LEWISTON — Landlord Amy Smith said Lewiston’s housing problems stem from two basic causes — tenants and landlords.

“A real sticking point seems to be the quality of care given to the house, whether it’s on the landlord’s part or the tenant’s part,” Smith said. “The whole idea is to create shared understanding of what it takes to be good stewards of a property.”

Smith would like to change that with a nonprofit initiative she’s calling Healthy Homeworks.

Overall, the effort would encourage Lewiston’s landlords to work with tenants to keep their apartments and buildings clean, healthy and well-maintained.

“Tenants may not know how — or don’t have the means — to care for buildings properly,” she said. “Landlords may not have the means to do what needs to be done. They might not be able to afford not to defer maintenance. People are struggling, but I think landlords care about their buildings.”

Longer term, it would help provide jobs and training to some of the city’s urban poor.


“Landlords sponsor it, and they say they want their tenants to be successful,” she said. “The landlord commits to it and the tenant agrees to participate. And hopefully, conditions for both improve.”

But at its most elementary, the program would teach downtown residents the basics of housecleaning and home maintenance — how to clean a floor, change a light bulb or stop a toilet from overflowing. They’d get a six-month supply of cleaning products, new beds and a certification that they could use on their next housing application.

Smith is looking for funding.

She figures $16,000 should get her started. That would carry the program through its first phase, starting with her newest Howard Street apartment building, expanding to offer services to other landlords and culminate in creating a bed factory in Lewiston.

Smith owns a building in Portland and two buildings in Lewiston, including one she just purchased. She’s learned that Lewiston is a different kind of market.

“What I am trying to say is that this relationship, between tenant and landlord, can be productive and healthy as long as people are willing to try,” she said.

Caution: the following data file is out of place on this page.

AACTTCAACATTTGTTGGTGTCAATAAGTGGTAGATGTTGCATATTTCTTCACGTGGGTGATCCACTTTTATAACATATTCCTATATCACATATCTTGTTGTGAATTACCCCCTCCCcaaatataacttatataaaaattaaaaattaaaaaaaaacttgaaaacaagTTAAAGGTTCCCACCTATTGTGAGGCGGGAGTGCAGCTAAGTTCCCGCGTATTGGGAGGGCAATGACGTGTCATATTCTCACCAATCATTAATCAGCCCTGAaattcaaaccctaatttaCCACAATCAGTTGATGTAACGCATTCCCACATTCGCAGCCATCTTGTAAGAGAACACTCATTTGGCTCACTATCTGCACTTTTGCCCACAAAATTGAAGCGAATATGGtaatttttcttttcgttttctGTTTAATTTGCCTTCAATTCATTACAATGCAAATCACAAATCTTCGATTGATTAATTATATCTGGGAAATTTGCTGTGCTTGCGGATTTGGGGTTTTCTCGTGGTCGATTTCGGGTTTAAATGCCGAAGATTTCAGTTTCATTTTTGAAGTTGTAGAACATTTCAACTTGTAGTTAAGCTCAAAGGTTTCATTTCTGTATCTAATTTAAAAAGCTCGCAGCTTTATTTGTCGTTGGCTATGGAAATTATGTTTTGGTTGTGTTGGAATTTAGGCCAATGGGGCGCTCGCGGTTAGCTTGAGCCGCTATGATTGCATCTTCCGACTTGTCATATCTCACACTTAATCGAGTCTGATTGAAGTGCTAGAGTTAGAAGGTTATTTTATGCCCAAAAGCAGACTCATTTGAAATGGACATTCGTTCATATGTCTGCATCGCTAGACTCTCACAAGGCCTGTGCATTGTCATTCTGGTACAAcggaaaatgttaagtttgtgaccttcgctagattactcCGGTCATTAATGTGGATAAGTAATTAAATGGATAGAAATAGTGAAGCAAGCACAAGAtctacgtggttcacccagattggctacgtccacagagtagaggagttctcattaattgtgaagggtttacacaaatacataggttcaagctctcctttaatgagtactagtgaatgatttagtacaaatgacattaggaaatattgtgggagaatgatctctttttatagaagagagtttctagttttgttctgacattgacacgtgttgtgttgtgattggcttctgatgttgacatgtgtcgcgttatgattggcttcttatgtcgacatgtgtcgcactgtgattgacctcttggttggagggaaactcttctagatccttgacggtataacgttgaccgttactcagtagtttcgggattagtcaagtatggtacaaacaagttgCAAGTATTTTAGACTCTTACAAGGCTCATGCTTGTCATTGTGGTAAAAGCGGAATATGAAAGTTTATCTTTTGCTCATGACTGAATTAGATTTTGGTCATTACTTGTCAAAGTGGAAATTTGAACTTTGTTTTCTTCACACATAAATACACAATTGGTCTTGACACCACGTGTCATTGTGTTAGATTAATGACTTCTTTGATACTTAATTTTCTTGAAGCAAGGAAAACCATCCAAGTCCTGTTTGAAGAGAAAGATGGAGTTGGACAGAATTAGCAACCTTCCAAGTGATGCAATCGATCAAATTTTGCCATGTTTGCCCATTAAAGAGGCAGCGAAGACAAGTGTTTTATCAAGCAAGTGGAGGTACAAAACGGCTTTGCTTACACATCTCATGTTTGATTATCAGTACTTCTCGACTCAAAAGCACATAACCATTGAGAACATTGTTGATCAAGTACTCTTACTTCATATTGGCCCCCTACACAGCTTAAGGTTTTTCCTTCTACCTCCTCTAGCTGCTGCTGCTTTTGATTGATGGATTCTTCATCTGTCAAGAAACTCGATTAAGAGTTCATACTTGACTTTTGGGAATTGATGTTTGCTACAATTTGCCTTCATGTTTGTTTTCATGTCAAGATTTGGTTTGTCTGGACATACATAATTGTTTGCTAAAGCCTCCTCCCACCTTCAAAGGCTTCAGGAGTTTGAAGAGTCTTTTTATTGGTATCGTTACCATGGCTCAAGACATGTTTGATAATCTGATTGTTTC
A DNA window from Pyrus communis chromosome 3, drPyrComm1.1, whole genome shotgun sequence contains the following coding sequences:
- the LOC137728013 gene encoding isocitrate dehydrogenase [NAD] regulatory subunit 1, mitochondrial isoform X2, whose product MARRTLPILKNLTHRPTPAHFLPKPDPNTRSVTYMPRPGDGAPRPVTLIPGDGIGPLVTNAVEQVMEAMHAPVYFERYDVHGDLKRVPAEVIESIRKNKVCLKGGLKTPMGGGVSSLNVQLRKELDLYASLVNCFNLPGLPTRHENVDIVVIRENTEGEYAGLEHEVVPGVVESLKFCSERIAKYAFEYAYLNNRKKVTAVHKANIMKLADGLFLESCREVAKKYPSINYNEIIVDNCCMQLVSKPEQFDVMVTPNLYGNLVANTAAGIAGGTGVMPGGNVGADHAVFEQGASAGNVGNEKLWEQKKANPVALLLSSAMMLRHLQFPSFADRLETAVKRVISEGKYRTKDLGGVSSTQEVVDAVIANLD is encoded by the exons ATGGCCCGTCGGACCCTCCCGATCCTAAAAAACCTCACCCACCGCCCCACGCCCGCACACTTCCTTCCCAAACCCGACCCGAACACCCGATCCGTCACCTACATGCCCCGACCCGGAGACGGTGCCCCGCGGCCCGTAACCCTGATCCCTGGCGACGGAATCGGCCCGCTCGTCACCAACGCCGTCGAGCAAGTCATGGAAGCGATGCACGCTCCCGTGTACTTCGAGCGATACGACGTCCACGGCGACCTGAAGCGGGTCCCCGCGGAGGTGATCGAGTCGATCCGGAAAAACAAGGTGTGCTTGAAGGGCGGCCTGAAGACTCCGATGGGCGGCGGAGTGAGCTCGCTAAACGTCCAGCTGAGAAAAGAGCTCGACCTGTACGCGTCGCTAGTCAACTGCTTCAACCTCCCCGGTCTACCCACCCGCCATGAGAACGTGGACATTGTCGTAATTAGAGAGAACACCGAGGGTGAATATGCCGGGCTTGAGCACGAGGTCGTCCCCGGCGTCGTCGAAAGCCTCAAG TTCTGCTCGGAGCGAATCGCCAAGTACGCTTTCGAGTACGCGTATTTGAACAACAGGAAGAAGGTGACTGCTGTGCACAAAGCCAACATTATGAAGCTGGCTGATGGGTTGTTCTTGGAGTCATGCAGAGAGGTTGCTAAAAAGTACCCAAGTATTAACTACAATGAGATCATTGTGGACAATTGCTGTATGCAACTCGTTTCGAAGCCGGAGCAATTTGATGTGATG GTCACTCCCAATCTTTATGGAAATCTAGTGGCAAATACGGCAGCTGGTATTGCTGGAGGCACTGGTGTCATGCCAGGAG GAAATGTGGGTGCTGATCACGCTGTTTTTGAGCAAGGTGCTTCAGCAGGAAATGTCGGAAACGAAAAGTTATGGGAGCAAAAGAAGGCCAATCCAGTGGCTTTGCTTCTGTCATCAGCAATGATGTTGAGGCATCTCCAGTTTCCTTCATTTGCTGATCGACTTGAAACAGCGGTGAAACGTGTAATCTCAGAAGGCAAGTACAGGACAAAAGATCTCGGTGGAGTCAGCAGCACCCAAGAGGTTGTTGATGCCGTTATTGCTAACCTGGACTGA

She’ll start with the lease in her newest building. Rather than a vague requirement that tenants would keep their units clean, it will include a clause requiring them to participate in her Healthy Homeworks training.

“The concept for that is one of our training specialists would show up and teach them the basics: how to clean a bathtub, how to run a dishwasher and so on,” she said. “Two family members would participate and at the end, you’d leave them with a checklist of what they need to do as well as all the products and tools to do this for six months.”

They come back for six months for a training session.

“If there’s been any movement, they get another deep clean, another six months of supplies,” she said. “If they go a year, we’ll certify them and give them another year’s worth of supplies.”

They’ll also get a certification that can go on an application for their next housing unit, a signal to future landlords that they are a good tenant.

“And then I can hire them to be the teachers going forward,” she said. “The idea is to help employ the constituency you are trying to serve.”


She’d certify landlords as well. They’d contract with Healthy Homeworks and agree to keep their units at a certain level of maintenance. The first level would be healthy and safe enough to pass a federal Section 8 housing inspection. They’d add wireless internet, laundry facilities and cleaning supplies for the “Better” rating. They’d provide bedbug-proof bedding for the “Best” rating.

“This is saying that as a landlord, you can treat for bedbugs all day long and every day of the week and have miserable tenants — or you can nip it in the bud and give them beds and mattresses that are protected,” she said.

And the beds figure in to her final step. She wants to create a factory to make simple pine twin-size and full-size beds in Lewiston that could be sold around the country. Tenants in the program that apprentice with her for 16 hours would get a free bed and be eligible for an hourly position.

“Or they can volunteer for 16 more hours and get another free bed,” she said. “I don’t care how many times they come back.”


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